Eating between the hours of 8 a.m. and 4 p.m. may work better for some people, and this schedule actually has an added advantage, because you’re now fasting for several hours before going to bed. I’m convinced that it’s best for most to avoid eating three hours prior to bed, as the last thing you need to be doing is producing energy when you don’t need it.

There’s compelling evidence showing that when you supply fuel to your mitochondria at a time when they don’t need it, they leak a large number of electrons that liberate reactive oxygen species as free radicals.

These free radicals damage your mitochondrial and eventually nuclear DNA. There’s also evidence indicating that cancer cells uniformly have damaged mitochondria, so eating too close to bedtime is not a good idea. I personally strive for six hours of fasting before bedtime, but at bare minimum, avoid eating at least three hours before going to bed.

To Boost Autophagy, Switch to a High-Fat, Low-Carb Diet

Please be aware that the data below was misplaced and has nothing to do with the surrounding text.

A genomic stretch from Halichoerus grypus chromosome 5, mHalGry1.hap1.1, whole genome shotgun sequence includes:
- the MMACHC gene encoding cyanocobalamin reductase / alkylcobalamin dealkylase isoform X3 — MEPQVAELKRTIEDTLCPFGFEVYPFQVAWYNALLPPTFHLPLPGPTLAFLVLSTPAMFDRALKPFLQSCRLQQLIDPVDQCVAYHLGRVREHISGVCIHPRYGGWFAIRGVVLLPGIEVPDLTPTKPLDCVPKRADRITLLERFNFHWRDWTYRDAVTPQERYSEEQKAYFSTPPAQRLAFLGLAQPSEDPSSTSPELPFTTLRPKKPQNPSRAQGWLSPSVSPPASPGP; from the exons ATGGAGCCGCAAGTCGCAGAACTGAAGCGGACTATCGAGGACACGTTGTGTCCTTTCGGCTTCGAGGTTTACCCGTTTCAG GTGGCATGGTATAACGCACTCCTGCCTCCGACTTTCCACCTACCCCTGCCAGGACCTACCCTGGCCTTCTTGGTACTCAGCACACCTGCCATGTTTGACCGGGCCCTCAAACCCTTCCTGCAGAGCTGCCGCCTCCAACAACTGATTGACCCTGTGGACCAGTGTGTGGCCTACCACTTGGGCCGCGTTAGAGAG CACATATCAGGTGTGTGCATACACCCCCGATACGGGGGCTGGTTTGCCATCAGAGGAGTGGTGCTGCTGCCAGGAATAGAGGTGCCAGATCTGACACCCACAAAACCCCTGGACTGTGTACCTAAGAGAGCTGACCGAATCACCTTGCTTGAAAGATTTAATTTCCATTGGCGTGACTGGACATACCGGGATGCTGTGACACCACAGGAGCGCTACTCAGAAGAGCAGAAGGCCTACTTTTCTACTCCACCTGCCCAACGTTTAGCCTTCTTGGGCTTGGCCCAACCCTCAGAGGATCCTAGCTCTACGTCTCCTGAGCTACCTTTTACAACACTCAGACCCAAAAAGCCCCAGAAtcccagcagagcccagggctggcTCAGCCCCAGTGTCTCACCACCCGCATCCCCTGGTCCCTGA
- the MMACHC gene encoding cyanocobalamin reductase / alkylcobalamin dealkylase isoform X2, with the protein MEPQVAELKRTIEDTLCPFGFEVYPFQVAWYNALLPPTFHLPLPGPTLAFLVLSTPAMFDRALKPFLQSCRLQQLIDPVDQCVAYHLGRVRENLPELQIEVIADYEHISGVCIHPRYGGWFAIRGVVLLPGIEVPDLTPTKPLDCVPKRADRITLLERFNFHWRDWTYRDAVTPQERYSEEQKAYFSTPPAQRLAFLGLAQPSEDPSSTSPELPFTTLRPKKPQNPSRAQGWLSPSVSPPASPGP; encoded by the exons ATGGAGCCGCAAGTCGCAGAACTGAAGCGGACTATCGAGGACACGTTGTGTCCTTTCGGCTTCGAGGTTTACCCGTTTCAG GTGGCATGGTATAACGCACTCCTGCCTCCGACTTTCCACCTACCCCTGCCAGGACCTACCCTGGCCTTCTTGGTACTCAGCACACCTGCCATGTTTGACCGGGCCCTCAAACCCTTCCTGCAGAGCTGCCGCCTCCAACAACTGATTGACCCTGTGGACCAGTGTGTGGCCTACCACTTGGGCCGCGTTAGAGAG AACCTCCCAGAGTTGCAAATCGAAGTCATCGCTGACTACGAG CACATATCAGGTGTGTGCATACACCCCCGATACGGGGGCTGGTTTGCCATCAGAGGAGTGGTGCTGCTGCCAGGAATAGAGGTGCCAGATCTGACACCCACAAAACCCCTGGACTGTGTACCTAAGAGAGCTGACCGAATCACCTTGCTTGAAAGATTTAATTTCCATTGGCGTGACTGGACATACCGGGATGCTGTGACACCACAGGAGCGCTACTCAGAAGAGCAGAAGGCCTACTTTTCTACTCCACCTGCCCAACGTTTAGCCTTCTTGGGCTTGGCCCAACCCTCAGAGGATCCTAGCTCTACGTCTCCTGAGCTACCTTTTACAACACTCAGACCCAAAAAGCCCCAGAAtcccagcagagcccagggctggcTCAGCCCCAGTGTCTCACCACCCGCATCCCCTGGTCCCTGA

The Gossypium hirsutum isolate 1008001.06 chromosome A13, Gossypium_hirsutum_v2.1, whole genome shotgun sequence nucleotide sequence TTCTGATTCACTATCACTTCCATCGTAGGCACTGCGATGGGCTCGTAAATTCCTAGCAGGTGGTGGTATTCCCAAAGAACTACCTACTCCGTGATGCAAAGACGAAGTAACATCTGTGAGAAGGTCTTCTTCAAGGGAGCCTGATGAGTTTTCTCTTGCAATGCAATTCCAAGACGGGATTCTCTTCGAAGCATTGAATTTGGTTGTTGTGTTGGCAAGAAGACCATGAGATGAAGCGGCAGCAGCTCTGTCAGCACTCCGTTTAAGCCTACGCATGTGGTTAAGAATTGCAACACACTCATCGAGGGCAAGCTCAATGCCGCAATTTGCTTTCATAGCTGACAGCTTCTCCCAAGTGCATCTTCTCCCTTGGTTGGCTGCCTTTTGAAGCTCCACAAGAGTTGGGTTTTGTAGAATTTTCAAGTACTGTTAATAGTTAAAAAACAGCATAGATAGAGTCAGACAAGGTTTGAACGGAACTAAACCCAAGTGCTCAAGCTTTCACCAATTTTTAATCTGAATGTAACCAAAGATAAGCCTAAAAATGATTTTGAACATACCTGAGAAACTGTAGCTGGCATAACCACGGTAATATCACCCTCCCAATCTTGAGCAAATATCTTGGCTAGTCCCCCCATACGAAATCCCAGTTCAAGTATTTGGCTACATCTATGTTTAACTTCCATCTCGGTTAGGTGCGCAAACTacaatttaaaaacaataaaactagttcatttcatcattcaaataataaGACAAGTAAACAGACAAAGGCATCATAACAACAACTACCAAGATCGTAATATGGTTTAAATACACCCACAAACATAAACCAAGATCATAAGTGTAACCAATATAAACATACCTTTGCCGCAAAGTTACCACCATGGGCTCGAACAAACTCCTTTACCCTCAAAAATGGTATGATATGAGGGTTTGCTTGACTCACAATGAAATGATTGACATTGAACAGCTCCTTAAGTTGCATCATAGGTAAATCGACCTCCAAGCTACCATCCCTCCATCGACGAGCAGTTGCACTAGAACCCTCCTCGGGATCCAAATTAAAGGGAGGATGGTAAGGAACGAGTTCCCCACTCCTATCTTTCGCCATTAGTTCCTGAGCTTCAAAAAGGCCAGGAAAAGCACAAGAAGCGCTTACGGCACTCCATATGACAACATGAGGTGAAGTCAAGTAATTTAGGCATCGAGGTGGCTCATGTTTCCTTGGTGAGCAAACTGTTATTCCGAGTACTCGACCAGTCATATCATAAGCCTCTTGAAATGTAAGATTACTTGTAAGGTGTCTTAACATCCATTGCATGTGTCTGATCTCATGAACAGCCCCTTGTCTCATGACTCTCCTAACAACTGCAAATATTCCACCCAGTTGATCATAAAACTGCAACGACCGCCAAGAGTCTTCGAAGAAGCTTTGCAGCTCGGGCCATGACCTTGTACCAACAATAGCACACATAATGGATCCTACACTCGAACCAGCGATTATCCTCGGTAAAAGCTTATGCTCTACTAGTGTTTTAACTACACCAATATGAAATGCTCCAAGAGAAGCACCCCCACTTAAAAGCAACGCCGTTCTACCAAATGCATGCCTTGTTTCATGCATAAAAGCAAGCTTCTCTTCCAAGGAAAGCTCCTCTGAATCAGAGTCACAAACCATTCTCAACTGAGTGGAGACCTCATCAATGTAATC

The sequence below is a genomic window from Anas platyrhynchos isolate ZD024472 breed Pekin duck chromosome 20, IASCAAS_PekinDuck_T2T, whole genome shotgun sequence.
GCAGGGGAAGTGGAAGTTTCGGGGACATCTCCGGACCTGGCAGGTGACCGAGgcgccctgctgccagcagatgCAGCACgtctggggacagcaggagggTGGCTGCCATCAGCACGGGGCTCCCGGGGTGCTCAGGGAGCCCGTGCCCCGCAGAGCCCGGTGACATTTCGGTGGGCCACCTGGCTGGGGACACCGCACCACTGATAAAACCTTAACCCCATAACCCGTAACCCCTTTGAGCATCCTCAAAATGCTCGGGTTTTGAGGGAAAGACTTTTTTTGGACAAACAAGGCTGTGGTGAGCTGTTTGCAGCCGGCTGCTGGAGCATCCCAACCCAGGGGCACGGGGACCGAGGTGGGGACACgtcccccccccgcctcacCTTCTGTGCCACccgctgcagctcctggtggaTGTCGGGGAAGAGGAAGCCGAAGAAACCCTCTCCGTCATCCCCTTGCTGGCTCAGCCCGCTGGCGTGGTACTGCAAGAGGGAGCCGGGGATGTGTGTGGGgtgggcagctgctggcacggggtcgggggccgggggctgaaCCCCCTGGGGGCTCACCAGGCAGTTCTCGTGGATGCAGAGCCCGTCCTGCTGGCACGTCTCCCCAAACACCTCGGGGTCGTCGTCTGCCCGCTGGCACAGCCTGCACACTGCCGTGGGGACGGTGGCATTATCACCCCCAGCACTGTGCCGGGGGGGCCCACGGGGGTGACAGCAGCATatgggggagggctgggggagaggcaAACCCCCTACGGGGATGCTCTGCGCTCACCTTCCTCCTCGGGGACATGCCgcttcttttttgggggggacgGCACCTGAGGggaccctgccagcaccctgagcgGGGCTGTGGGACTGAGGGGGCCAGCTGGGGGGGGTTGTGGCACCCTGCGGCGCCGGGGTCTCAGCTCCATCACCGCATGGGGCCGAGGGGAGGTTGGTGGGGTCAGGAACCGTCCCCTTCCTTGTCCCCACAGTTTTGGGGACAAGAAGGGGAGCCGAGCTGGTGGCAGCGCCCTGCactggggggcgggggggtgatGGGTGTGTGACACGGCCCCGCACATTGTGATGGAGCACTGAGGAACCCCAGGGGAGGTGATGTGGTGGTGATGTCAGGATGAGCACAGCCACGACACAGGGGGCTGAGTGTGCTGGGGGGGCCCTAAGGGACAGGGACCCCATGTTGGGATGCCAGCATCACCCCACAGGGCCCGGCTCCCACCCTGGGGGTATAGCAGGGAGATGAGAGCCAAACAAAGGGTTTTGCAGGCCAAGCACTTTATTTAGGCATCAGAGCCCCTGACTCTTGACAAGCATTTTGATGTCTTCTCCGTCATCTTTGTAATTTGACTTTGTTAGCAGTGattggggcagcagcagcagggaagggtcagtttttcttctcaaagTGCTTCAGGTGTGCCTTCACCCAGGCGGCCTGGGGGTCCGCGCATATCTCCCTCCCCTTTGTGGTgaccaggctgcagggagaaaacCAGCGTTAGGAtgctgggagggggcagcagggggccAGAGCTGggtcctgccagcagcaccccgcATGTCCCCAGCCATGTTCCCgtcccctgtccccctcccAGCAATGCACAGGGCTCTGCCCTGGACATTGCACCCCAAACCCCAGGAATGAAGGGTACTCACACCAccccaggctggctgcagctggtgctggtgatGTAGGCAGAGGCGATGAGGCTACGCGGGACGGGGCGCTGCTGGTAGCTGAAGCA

Nutritional ketogenesis is a third strategy that will help boost autophagy, and to accomplish that, you need to cut down on the non-fiber carbs and increase the amount of healthy fat in your diet, along with a moderate amount of protein. (Many Americans tend to eat far more protein than they need, which will counteract your efforts to get into nutritional ketosis.)  According to Champ:3

“Ketogenesis is like an autophagy hack. You get a lot of the same metabolic changes and benefits of fasting without actually fasting … Between 60 and 70 percent of one’s overall calories should come from [healthy] fat … Protein makes up 20 to 30 percent of calories, while carbs are kept below 50 grams per day …  Similar benefits have been noted in people following a diet in which carbs didn’t exceed 30 percent of their overall calories.”